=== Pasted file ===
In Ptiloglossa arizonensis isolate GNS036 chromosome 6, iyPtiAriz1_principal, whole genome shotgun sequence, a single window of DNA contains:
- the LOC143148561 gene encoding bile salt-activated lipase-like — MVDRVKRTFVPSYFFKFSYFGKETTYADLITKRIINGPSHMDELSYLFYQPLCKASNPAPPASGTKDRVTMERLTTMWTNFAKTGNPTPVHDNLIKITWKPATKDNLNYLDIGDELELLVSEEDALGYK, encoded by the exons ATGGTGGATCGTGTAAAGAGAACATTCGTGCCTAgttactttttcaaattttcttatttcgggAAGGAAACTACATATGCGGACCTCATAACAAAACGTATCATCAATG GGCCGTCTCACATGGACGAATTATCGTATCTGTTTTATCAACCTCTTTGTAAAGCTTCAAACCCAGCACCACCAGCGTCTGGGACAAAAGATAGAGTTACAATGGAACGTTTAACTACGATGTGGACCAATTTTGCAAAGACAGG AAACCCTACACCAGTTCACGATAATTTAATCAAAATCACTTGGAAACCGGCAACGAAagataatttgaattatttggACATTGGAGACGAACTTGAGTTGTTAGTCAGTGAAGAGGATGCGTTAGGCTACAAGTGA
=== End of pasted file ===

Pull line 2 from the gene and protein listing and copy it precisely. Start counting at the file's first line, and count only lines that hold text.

- the LOC143148561 gene encoding bile salt-activated lipase-like — MVDRVKRTFVPSYFFKFSYFGKETTYADLITKRIINGPSHMDELSYLFYQPLCKASNPAPPASGTKDRVTMERLTTMWTNFAKTGNPTPVHDNLIKITWKPATKDNLNYLDIGDELELLVSEEDALGYK, encoded by the exons ATGGTGGATCGTGTAAAGAGAACATTCGTGCCTAgttactttttcaaattttcttatttcgggAAGGAAACTACATATGCGGACCTCATAACAAAACGTATCATCAATG GGCCGTCTCACATGGACGAATTATCGTATCTGTTTTATCAACCTCTTTGTAAAGCTTCAAACCCAGCACCACCAGCGTCTGGGACAAAAGATAGAGTTACAATGGAACGTTTAACTACGATGTGGACCAATTTTGCAAAGACAGG AAACCCTACACCAGTTCACGATAATTTAATCAAAATCACTTGGAAACCGGCAACGAAagataatttgaattatttggACATTGGAGACGAACTTGAGTTGTTAGTCAGTGAAGAGGATGCGTTAGGCTACAAGTGA